Virginia writes, “When I was growing up, my mother, Anna Esta Goerner Howard, told me of a rugged cross-country art trip that she and my aunt, Virginia Goerner Schwedler, had taken in 1920, when they were young teenagers.  Armed with sketchbooks and led by their art teacher, Frank Reaugh, they had traveled in an especially outfitted vehicle—my mother described it as “the world’s first station wagon”—from Dallas, throughout West Texas and up through New Mexico and Arizona, all the way to the Grand Canyon, and then back to Dallas.  A trip of nine weeks – 56 days! When I was thirteen, my mother gave me a box of pastels, and showed me her own slender black box of pastels she had taken on the trip when she was thirteen.  I dabbled with my own pastels, but fingered the pastel shards in her wooden box and dreamed of their adventure.

Both my mother and my aunt were members of Mr. Reaugh’s Striginian Club. My Aunt Virginia, who was fourteen, and celebrated her fifteenth birthday “on the trail” during the expedition, held the position in the club as Lady Ossio, the keeper of the records. In that capacity she wrote detailed notes during the trip, and even included anecdotes of camp life and song parodies composed and sung on the road. As a teenager, I had relished reading my mother’s typewritten copy of the original diary, titled “The Tour of the Cicada 1920,” but over the years the enchanting account was eventually relegated to the bottom drawer of the family desk, sunken amidst report cards and old letters and greeting cards and World War II ration books.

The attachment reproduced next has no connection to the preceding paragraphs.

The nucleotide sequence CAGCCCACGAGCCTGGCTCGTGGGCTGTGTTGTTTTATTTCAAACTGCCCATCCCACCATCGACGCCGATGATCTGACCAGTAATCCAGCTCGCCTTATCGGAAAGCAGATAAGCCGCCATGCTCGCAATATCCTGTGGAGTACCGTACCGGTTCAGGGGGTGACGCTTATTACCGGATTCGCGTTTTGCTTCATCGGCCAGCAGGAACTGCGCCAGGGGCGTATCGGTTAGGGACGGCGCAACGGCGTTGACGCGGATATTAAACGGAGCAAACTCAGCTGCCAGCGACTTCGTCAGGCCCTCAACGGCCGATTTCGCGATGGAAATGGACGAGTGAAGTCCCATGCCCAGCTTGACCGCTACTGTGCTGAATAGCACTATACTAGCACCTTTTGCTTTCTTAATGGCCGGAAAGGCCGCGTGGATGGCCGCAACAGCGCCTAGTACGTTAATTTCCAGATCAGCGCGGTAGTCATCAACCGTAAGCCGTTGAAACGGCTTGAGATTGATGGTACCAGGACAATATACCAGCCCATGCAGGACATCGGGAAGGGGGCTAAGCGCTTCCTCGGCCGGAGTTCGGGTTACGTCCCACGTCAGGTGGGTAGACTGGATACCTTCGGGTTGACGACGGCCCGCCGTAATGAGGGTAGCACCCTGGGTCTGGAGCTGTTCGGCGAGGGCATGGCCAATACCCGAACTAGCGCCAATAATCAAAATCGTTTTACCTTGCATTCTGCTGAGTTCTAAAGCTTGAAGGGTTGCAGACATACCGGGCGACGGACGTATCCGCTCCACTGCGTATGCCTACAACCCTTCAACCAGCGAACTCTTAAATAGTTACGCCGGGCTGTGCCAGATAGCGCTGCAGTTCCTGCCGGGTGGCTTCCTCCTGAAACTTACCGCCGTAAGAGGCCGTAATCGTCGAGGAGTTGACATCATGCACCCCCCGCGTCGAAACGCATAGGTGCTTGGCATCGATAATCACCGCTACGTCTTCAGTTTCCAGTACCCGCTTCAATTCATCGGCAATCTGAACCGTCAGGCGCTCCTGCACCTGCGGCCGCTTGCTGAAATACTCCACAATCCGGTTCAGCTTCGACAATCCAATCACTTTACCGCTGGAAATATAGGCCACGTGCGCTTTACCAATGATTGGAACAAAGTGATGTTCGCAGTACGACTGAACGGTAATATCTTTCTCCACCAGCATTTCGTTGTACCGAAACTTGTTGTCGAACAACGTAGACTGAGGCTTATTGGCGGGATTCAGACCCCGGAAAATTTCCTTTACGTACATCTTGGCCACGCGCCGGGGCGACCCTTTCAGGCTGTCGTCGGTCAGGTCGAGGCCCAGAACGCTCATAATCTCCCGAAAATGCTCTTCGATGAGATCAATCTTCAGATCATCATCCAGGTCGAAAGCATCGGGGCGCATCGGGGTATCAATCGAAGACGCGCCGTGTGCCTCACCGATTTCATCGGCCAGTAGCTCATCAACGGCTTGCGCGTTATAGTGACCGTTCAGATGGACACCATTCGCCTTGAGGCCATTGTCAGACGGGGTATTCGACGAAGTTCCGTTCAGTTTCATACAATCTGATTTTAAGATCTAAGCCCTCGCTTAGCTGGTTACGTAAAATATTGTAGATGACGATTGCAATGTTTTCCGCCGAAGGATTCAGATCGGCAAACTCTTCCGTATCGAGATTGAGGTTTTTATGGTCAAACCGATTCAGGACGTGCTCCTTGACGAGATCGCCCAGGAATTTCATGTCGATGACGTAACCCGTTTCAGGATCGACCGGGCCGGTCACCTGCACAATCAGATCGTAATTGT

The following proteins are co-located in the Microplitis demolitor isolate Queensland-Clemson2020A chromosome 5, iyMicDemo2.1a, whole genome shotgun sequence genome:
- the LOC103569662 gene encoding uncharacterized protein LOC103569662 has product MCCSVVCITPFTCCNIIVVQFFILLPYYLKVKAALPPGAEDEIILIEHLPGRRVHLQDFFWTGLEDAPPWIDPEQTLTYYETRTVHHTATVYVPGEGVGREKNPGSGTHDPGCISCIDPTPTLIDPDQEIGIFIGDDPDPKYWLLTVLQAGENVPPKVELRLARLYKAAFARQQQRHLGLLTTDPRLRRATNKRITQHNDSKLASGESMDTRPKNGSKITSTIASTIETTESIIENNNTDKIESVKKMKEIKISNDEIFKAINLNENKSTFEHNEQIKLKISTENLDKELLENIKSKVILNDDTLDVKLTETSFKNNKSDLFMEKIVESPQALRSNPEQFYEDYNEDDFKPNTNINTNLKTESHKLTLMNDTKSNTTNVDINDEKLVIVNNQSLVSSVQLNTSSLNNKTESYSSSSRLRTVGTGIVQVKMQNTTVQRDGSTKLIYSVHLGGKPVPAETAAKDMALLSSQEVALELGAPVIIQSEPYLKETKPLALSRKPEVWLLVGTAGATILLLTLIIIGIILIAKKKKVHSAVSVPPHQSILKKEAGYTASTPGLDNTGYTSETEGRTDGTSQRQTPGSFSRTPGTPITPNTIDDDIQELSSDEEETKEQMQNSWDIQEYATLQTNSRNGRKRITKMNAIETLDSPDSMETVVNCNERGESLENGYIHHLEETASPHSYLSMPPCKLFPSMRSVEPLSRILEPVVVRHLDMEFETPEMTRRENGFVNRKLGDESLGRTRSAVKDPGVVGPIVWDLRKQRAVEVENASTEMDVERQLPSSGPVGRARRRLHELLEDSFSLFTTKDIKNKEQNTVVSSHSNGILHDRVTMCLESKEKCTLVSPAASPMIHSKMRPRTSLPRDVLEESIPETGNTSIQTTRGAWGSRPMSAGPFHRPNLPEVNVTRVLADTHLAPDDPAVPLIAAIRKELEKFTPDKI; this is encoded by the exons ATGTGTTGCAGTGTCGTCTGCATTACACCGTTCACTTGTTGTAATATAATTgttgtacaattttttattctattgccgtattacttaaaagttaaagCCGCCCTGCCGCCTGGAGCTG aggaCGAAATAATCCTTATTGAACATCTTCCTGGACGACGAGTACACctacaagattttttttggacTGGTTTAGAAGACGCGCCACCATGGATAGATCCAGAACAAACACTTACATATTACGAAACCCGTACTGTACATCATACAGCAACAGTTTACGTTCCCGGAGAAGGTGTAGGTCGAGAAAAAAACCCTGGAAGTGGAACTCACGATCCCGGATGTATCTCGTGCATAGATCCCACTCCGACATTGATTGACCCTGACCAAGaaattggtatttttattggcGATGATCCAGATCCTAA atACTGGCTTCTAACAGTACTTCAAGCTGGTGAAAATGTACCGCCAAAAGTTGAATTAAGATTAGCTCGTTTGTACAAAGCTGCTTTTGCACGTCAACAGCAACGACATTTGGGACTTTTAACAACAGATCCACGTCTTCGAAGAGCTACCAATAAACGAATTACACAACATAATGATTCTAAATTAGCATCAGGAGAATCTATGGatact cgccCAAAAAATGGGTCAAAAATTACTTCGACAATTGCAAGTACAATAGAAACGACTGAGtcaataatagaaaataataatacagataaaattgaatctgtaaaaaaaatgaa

In 2001, I rediscovered the manuscript and read the account again with renewed delight. Thanks to a series of magical circumstances, including an Internet search, I managed to contact and share the manuscript with Texas historian Gardner Smith, who printed hand-bound copies of the diary for distribution to libraries and for me to distribute to family members. One of my mother’s cousins acknowledged the gift by writing, “A picture painted by Virginia on that trip hung in my parents’ house ‘forever’ – do you want it?” Did I indeed!? The treasured picture, shown here, now hangs in my den.

In 2003, my brother John and I, with maps and the diary for guidance, drove the same route as the Texas part of the 1920 trip. Some areas had changed, of course, but many untamed places remained much as they must have appeared more than eighty years earlier – the Wichita Brakes, for example, and Salt Fork of the Brazos. One of our goals on the 2003 trip was to find the mesa-topped mountain that my aunt had painted in 1920. We found several mesas, one after another across the horizon, but none matched the image in the painting. As the mountains thinned out, we consoled ourselves that at least we had tried, and we accepted the idea that Aunt Virginia’s mountain would remain elusive. Then it happened. My brother, who was driving, glanced in the rear-view mirror and said, “Look behind you.”

I turned, and there it was! It was exactly as my aunt had depicted it, except that the road was now paved rather than dirt. We were there, and so was she. And so were the other participants in the Tour of the Cicada, 1920. All of us. Mr. Reaugh had taught his students well.

Footnote: In 1930, ten years after the Cicada adventure, my mother and my aunt, along with my father’s sister, my Aunt Irene, went to Europe for three months.  On that trip, the collection of highly detailed letters sent home to my grandfather served as my Aunt Virginia’s means for keeping a diary.  My mother had told me that whenever there was even a moment of inactivity on the European trip, my aunt would get busy writing. The same must surely have been true of the Cicada trip in 1920.”